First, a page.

established for a reason.
People of different races in
our society are not treated
equally and do not have the
same opportunities. Until
equality of both genders of
all races permeates every
niche in our society, we can-
not afford to lose programs
like affirmative action that
provide opportunity for many
who would otherwise have
little or no way to establish a
productive life for them-
selves.
America has bountiful
resources in its youth of all
races, and the best way to tap
those resources is to put them
in an environment where they
can learn, interact, and teach
each other acceptance. When
we reach the day where an
African American woman
gets the pay and the same
treatment as a white male
simplyby virtue of the fact
that she is a member of soci-
ety, then we can think about
abolishing affirmative action.
Until that day, policies that
promote diversity should be
maintained, even if it means
that a group that does typi-
cally have opportunities and
advantages is occasionally
gets its nose out of joint,
AMY PICKARD
SCHOOL OF PUBLIC HEALTH
Reduce
inserts to
save planet
To THE DAILY:
In keeping with the fact
that the resources of this
planet aren't going to stick
around forever, I think that
the Daily should at least try
to keep waste down. When
one picks up the paper and is
suddenly avalanched by a
cascade of flyers and inserts
it's quite disturbing to know
that a tree lost its life for the
few dollars made by running
the ad. Might I suggest that

Rankings tell e
students, alumni
the wrong story
S o, yet again, the University dwells
in the near-basement of higher
education's elite faction. Or at least
that is what U.S. News and Wo
Report would like all of us to belie
At 23rd (in a tie, I might add), the
University finds itself in good compa-
ny, but it is certain-
ly not giving the
biggest of the big
boys a run for their
money. Narrow
U.S. News' cate-
gories down to aca-
demic reputation,
and Michigan's
noteworthy 3.8 out
of 4 catapults the
University to 7th in - JOSH
the nation - for WHITE
the one category JUMPING
that should really THE Gu
amount to some-
thing more than coffee table reading
material or chatter over gin and tonics.
Pare the list even further to include
only the nation's public schools *
the University rises to No. 2, quite
respectable considering the company
- such as the University of Virginia
and the University of California at
Berkeley. But an overall score of 88 is
modest when compared with perennial
list-toppers Harvard, Princeton, Yale
and Duke. Modest, when among the
best schools the world over.
And who is it making this exalted list
that is held up on high as the bible ofe
legiate rankings? What grand poobl
the collegiate braintrust decides?
U.S. News crunches the numbiers,
the hard facts and figures, to tell the
world of academia where it stands. An
objective, respected news source pub-
lishes its list each year in the hopesof
educatingthe public about the finer
institutions of higher education and to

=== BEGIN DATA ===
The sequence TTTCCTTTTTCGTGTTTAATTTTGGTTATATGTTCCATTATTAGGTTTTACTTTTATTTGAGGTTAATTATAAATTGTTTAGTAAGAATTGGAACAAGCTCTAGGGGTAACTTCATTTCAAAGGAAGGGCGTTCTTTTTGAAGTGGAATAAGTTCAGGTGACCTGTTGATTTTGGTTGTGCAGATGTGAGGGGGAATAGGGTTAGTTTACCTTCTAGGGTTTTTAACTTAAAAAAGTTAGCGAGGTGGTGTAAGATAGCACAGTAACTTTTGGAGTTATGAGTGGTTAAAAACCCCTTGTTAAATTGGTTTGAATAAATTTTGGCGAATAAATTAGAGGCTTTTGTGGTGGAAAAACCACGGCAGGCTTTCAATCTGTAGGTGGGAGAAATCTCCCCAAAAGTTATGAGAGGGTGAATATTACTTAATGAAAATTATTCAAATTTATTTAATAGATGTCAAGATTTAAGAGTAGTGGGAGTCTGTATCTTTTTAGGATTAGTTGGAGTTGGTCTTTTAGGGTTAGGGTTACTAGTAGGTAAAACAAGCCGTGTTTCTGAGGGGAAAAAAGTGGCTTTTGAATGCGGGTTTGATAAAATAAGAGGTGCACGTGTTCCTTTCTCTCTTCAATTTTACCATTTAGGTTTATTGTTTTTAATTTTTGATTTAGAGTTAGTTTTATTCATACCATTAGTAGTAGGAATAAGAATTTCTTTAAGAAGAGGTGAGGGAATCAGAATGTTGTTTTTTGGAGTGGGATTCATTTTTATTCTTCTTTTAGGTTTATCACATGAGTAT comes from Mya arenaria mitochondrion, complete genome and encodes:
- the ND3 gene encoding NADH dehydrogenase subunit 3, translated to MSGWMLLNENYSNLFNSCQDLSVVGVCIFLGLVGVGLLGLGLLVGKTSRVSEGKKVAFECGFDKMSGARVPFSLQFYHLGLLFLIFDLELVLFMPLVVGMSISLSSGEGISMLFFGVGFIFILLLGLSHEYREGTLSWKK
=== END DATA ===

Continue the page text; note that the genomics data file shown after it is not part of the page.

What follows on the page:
provide all those prospective students
with a third-party evaluation of
very schools they only wish to attel
Oh, and don't forget about that little
matter of making a buck.
The administrations of many .top
schools sneer at the rankings and high-
light the fact that they are a profit-making
enterprise designed to reach a large target
audience. At fist it seems easy to just sy
that the rankings mean nothing or to 4is-
miss them as merely an advertising ploy.
This University does the same thin;
the University's top officials, year aV
year, shrug the rankings off as non-
sense and almost got me to believe that
the numbers are as senseless as the
very idea of ranking schools that have
little in common to begin with. I men
how can a small Ivy League school like
Dartmouth, tucked away in New
Hampshire's Upper Connecticut River
Valley, compare with Big Ten power-
house Michigan, standing proud a
Midwestern mecca of universities?
The sad truth is that the numbers do
matter a whole lot, and they matter -to
a whole lot of people.
It is hard for me to believe that there
is one prospective student, one currnt
student or one alumnus who isn't at
least a little bit curious about ,the
University's ranking each year.
Whether it be ego, spirit, a way to nar-
row college choices or a source of
pride for the alma mater, everyoe
knows where we stand and every
perks up when the new list comes out
each fall. While the Associated Press
football rankings are also interesting,

the idea of our whole way of collegiate
life in some way not measufing, up
seems to raise a few more eyebrows
than a mediocre season on the gridiron.
When the rankings came out two
years ago, the administration, under
then-President James Dudersta
scrambled to explain why the sch o
ranks low as compared with other, top
schools. Given to the Board of Regents,
a carefully prepared presentation out-
lined dozens of reasons to ignore the
rankings and postulated many ways 'to
rationalize the low scores. In short, the
University was worried.
And it should be.dForget that stu-
dents can get a world-class education
here and that a Michigan degree issoe
of the most valuable commodities'
today's job market. Forget that
Michigan is a world leader in several
academic programs. Forget the nation-
al championships and the Big House.
The University needs to rise in.the
rankings because the people of the
state of Michigan, who fund this
school through their tax dollars, need
to recognize the jewel that sits here in
Ann Arbor and need to appreciate it@i
one of the best schools in the nation.
The reason Michigan is forsaken a high
ranking lies in part to its greatest strengt:
a high acceptance rate. By allowing
Michigan residents access to such a great
education, the school achieves its goal -
but instead of being ashamed of this, the
University should tout such a strength and